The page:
Databases 247A through 247N can each be implemented using any suitable database software. In some embodiments, a database could be quite extensive spread over larger distances via a VPN or a WAN in a corporate environment, or could be a single locally deployed database. Example database software that can be used to construct acceptable databases include Access™, MySQL, PostgresSQL, or other known or yet to be invented databases.
In a preferred embodiment, CAS 200 analyzes alert criteria 210 defined the user and automatically disaggregates criteria 210 into criterion 215A through 215. This can be achieved because CAS 200 can have a mapping of the records available in a normalized format. When the user defines the rules for alert criteria 210 based on the available records, CAS maps conditions for each record into individual criterion on a record-by-record basis.
One should note that a database could have more than one record of interest associated with a data set (e.g., name, address, purchase history, etc. . . . ) as illustrated in database 247N by records 241N through 243N. In such cases, CAS 200 can define criterion 215N as comprising elements 221N through 223N that correspond to records 241N through 243N respectively. Within criterion 221N each element operates as an individual condition as joined by one or more operators. The value of criterion 215N (e.g., True or False; satisfied or not satisfied) is a function of elements 221N through 223N and their joining operators.
When criteria 210 is defined for an alert, CAS 200 can assign an alert identifier to the alert or alert criteria 210. The identifier can be used through out the system for identification purposes. It is also contemplated that each of criterion 215A through 215N and elements 221N through 223N can also be assigned an identifier. The use of identifiers reduces communication overhead when exchanging information with remote agents. Acceptable identifiers include globally unique identifiers (GUID) or universally unique identifiers (UUID). Additionally, criterion and elements can be identified within a hierarchical namespace for easy referencing. For example, an element can be referenced by an identifier of the form “<Alert GUID>.<Criterion ID>.<element ID>” wherein <Alert GUID> represents the identifier of the alert including alert criteria 210. <Criterion ID> references a criterion within criteria 210. <Element ID> references an element within the criterion.
Operators 217A through 217N represent functions that join or interrelate criterion 215A through 215N. An operator can be a logical operator, a function that operates on a record or records, or programmatic instructions in a computer language (e.g., SQL, C++, C#, C, Python, Perl, Ruby, etc. . . . ). Contemplated logical operators include AND, OR, XOR, NOT, IN, parentheses, or others operators. One skilled in the art will recognize that there are numerous possible methods for forming an operator, all of which are contemplated. In a preferred embodiment, CAS 200 utilizes relational links established by the user that defines criteria 210 to automatically create operators 217A through 217N.
Criteria 210 can also include time dependencies that govern the times when agents monitor records, when alerts are alive, or when alerts are inactive or active. For example, criteria 210 can be configured to be active during seasonal shopping periods, Christmas for example. Additionally, each of criterion 215A through 215N, or even elements 221N through 223N, can also have time dependencies.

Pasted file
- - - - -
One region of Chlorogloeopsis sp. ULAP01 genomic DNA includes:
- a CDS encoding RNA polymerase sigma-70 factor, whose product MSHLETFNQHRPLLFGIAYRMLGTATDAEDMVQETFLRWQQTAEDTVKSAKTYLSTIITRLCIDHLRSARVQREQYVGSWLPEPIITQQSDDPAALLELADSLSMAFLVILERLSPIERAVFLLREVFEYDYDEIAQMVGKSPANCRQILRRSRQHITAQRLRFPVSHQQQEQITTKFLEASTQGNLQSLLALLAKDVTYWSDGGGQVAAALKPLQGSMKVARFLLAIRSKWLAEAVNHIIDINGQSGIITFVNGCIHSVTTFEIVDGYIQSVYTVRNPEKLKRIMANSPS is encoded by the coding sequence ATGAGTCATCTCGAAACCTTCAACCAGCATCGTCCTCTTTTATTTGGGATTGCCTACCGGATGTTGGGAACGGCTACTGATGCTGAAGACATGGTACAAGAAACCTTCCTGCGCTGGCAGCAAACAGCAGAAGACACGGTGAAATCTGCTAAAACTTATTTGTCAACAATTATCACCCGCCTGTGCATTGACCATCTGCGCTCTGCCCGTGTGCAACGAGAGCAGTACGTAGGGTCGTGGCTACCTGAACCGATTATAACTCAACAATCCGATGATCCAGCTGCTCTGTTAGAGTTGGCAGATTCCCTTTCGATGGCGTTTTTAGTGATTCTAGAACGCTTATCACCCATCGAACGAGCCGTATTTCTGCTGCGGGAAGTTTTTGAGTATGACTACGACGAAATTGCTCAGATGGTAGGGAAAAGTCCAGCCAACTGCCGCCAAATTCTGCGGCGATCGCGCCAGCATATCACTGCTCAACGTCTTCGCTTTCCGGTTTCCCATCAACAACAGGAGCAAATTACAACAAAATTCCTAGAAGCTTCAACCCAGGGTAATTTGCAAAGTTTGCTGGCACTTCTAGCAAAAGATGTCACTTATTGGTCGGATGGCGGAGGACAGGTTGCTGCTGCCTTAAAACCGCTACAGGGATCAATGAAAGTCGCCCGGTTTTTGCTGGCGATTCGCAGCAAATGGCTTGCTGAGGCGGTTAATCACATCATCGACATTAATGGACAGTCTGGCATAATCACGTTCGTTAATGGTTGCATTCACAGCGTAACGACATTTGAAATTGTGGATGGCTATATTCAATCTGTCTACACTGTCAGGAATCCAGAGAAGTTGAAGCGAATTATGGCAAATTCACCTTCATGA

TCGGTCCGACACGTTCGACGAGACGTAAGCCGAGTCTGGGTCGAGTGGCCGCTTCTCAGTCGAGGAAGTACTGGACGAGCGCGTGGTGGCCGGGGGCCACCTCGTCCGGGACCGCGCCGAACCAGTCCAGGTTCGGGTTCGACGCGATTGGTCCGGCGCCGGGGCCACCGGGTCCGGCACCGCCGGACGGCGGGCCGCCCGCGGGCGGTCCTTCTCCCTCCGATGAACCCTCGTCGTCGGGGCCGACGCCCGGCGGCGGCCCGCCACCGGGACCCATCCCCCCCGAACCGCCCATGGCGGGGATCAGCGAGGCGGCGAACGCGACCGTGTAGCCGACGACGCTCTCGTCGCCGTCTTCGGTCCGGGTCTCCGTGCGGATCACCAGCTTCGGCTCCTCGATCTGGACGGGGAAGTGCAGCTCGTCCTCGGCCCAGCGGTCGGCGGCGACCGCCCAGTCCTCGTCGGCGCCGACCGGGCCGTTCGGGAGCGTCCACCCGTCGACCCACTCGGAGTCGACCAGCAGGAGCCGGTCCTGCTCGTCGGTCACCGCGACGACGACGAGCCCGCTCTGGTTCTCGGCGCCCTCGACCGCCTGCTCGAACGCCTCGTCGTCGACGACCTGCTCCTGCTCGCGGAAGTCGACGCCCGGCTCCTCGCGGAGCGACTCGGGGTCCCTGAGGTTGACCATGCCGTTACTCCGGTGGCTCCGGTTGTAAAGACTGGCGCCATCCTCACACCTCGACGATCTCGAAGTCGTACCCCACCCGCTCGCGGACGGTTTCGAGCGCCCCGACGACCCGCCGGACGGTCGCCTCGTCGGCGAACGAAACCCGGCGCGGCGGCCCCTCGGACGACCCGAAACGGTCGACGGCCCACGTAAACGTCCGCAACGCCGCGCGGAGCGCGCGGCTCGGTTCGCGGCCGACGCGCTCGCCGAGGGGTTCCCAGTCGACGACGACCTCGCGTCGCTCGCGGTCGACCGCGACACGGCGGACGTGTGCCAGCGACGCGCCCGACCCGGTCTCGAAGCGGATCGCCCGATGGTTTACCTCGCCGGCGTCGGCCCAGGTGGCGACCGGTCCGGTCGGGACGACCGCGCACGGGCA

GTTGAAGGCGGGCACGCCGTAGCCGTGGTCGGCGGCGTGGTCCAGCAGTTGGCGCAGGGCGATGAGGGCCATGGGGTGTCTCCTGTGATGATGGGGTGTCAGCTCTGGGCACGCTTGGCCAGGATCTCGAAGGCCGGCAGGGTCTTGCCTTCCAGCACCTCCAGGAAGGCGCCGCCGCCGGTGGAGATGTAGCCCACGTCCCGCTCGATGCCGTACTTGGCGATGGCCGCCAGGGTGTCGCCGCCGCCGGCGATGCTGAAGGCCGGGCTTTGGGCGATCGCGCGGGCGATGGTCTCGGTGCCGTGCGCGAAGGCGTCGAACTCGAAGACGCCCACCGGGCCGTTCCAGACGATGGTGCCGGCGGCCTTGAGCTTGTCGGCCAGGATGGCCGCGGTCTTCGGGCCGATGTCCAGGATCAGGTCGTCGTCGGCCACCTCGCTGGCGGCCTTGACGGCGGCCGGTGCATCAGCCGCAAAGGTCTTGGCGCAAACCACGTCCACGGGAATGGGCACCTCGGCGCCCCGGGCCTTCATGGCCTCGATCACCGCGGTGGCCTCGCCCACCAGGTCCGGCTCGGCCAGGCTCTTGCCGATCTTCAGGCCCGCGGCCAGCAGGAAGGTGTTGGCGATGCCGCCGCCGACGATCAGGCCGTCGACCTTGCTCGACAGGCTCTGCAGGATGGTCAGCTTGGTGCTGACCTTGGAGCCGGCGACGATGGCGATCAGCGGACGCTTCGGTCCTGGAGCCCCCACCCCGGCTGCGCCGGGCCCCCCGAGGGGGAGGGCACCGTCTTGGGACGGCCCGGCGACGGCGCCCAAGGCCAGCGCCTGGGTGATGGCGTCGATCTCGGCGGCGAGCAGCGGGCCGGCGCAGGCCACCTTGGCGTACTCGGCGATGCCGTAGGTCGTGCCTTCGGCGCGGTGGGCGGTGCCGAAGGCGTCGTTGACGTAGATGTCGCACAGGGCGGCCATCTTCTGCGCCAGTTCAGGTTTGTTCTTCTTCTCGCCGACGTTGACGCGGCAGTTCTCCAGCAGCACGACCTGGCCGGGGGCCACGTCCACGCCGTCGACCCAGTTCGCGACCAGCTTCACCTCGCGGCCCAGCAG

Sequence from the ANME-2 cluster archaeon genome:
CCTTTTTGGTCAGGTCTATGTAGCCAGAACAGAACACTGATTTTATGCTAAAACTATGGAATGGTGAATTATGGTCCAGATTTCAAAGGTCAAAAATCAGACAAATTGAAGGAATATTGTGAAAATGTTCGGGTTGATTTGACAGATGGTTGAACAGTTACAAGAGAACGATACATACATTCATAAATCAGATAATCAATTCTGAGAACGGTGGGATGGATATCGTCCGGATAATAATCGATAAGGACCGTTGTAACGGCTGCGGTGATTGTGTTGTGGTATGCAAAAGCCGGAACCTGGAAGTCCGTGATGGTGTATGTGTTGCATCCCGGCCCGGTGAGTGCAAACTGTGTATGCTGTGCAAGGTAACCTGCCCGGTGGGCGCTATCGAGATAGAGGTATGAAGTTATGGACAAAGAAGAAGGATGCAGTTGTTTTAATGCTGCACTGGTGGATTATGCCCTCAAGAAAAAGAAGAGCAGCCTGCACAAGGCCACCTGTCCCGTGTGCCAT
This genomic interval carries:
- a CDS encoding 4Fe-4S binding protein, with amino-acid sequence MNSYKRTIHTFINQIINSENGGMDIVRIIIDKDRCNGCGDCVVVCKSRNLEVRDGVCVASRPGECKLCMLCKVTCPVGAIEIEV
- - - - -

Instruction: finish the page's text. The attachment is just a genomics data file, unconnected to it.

It should be noted that a single criterion could be duplicated multiple times within criteria 210. For example, a customer's address is likely located across numerous remote sites. If a user wishes construct an alert that depends on a change of address, they would identify the address as a record of interest. Unfortunately, the entity might lack authorization to view which remote sites have the address records. However, CAS 200 could have authorization through one or more established partnerships. In response, CAS 200 creates a set of duplicate criterion, possibly one for each address record stored on different databases, where each criterion in the set is logically “OR-ed” together. If any of the address records stored on the different databases changes, the set of criterion would be satisfied and an alert will be sent to an entity.
Once an alert criteria is defined, an agent can be instructed to monitor records associated with the criterion of the criteria. In FIG. 3, CAS 300 comprises alert criteria 310 having one or more of criterion 312. CAS 300 preferably sends criterion 312 to remote site 340 to instruct agent 343 to monitor records in database 347 and to send notification 314 once the records in database 347 satisfy criterion 312.
Agent 343 comprises a set of software modules preferably providing instructions to translate alert criterion 312 from a normalized command format understood by CAS 300 into a command format understood by database 347. For example, agent 343 could receive criterion 312 having information with respect to an address of a customer. Agent 343 can then covert the address information and associated operators into one or more SQL queries that can be sent to database 347 to check the value or status of the address information. It is also contemplated that the translation of criterion 312 from the normalized format into a native database format can be performed by CAS 300.
Given the myriad of different types of databases or native command formats that can be used to implement database 347, is should be appreciated that agent 343 operates as a database adapter allowing CAS 300 to interface to database 347. It should be noted that providing and deploying different versions of agent 343 each configured as an adapter for a different database falls within the scope of the inventive subject matter. For example, agent 343 can be deployed at remote site 340 by installing agent software configured to interface to database 347 on a computer system host the database. It is also contemplated that agent 343 can be deployed as an agent software development kit. The kit can include libraries that interface to CAS 300 and a programmer's guide having instructions on how to properly write a driver for a database. Such an approach allows CAS partners (e.g., owners of database 347) to create agents that can interface to proprietary databases.